Pacers to See How They Measure Up

It's one game out of 82, and will hardly deify or damn the Pacers regardless of the outcome.

It is, however, a meaningful gauge of just where they stand in this brave new world of uptempo play and wide-open offenses that practically worship the 3-point shot. It has to be, when you play the masters of what you're aspiring to do, just as if you were to race the world's fastest human.

"One hundred percent," C.J. Miles said Monday, looking ahead to Tuesday's game against the 22-0 Golden State team that comes to Bankers Life Fieldhouse. "In this new style, for sure, because you're playing against the team that has the whole league trying to do it. It's definitely a measuring stick that means a lot. It definitely will show us a lot about what we're doing."

What the Pacers are doing in incorporating the style of play that carried Golden State to the NBA championship last season has been mostly impressive. They're 12-7 despite an 0-3 start to the season, just one-half game back Miami in the Eastern Conference. But they're not the Warriors, who happen to be unbeaten while they rewrite the constitution of basketball.

As if winning 67 regular season games and winning the championship last season wasn't enough, Golden State has gotten better. It ranks first in the NBA in scoring (115.1), two-point field goal accuracy (.525), 3-point accuracy (.437), rebounding (46.2) and assists (28.9. It defends well, too, ranking second in blocked shots and opponent 3-point percentage.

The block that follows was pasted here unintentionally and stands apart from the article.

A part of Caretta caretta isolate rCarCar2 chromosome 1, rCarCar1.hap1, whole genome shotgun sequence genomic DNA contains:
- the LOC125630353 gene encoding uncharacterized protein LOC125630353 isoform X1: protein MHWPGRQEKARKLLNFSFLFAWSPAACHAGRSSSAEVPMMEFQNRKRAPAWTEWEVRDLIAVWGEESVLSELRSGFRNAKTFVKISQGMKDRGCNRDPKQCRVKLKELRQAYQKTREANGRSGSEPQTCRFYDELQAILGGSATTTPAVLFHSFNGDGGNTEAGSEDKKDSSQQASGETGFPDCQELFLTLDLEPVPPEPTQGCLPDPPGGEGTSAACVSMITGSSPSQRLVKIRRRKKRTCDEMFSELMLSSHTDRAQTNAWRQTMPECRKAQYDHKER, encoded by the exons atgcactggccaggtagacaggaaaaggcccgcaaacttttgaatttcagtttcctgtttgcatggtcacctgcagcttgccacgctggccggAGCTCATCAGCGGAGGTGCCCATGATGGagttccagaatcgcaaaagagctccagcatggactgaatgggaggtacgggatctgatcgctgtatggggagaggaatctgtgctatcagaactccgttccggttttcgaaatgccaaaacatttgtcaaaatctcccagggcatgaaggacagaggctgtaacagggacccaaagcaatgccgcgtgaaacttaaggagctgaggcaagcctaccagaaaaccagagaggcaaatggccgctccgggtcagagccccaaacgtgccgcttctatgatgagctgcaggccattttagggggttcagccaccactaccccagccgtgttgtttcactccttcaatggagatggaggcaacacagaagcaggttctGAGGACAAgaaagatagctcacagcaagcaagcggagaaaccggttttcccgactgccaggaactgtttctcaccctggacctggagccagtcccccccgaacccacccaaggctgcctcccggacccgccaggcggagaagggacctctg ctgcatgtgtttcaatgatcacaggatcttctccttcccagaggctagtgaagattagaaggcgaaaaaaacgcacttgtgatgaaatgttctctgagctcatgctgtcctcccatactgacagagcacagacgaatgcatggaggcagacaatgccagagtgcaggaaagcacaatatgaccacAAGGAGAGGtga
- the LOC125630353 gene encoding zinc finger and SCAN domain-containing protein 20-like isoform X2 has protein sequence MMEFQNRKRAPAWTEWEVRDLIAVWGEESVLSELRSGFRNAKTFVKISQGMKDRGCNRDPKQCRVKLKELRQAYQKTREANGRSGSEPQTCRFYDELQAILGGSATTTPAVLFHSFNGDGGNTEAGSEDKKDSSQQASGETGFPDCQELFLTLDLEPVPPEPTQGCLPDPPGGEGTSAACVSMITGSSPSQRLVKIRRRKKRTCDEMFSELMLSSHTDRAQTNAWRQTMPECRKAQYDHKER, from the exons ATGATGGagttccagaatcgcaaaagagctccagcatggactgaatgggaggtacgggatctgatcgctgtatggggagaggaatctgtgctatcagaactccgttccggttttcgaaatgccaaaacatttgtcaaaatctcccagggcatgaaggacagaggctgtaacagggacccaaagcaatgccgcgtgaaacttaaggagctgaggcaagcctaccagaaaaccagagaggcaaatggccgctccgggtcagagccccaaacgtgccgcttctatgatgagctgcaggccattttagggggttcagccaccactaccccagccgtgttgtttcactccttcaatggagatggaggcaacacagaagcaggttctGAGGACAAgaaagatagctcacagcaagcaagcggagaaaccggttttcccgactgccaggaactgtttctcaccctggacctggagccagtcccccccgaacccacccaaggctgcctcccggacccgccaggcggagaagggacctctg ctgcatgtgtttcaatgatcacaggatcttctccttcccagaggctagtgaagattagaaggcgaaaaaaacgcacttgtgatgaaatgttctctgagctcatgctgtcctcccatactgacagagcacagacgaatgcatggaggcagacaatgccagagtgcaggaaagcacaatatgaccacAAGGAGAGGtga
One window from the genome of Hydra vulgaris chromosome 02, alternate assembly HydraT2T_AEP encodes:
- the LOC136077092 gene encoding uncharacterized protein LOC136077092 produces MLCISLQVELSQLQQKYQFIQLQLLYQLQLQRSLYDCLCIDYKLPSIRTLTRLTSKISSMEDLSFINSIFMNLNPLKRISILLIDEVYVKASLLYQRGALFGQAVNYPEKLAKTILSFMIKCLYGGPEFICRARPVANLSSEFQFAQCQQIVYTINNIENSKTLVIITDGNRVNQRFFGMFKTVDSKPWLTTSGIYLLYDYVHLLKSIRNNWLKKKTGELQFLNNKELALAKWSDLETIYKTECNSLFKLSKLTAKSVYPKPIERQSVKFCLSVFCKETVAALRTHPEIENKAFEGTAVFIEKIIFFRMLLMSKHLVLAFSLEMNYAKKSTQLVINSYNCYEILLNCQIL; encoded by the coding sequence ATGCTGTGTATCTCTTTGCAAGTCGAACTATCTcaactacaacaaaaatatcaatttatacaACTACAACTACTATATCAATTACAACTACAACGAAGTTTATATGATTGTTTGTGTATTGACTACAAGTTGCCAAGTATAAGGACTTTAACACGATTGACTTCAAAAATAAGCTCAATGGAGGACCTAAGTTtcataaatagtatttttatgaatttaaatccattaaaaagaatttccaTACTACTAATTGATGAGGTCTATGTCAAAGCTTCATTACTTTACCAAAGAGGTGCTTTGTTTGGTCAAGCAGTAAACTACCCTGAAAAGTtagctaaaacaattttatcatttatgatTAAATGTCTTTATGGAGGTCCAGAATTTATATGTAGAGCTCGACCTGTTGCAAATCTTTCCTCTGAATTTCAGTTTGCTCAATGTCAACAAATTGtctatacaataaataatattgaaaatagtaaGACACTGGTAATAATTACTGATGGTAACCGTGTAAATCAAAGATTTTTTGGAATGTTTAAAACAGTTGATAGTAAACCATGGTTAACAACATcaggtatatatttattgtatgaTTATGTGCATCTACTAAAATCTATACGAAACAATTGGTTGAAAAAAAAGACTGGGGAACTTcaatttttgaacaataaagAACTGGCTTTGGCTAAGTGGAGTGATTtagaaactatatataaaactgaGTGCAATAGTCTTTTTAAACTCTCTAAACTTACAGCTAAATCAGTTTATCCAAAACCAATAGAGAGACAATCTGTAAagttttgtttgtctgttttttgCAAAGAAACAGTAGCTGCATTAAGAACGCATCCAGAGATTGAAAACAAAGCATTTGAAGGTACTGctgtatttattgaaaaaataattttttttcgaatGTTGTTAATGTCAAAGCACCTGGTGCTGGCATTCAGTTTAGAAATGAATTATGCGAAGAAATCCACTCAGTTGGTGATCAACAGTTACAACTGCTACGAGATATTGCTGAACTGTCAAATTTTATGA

So, yes, it brings a challenge to the Pacers, who play their first home game since landing at 4:30 AM Sunday following a four-game road trip in which they dropped the final two games. The first home game after such a trip is difficult as players readjust to their time zone and catch up on both sleep and personal business, but the Warriors will be playing the fifth of a seven-game journey that has taken them to Utah, Charlotte, Toronto and Brooklyn.

The Fieldhouse will be sold out, and media representatives from Sports Illustrated, ESPN and NBA.com will be on hand to see where the Pacers stand, and if they can be the first to make the Warriors fall.

"This is about as good as it's going to get until April or May," said Paul George, who scored 48 points in Saturday's loss in Salt Lake City. "We're definitely excited about the crowd that's going to come and about this match-up."

With all due respect to George, who has exceeded expectations for his comeback from the broken leg that kept him out of all but the final six games last season, the greatest source of the crowd's interest will be Warriors guard Steph Curry, who is playing the game in a manner that's never been played.

Curry, last season's league MVP, has improved significantly. He averages 32.4 points while hitting 53 percent of his two-point field goals and 47 percent of his three-point shots. It won't help much to put him on the line, because he hits 91 percent of his free throws. His "true" shooting percentage, which takes into account the value of all his made shots, is 70.7, better than Wilt Chamberlain's all-time record of 68.9 set in the 1972-73 season, as Sam Amick of USA Today wrote.

Curry is on pace to shatter the league record for three-point attempts. George McCloud holds it at 678. Curry will shoot 916 of them if he continues firing 11.2 per game.

What do the Pacers do about a guy like that, besides hope travel fatigue sets in?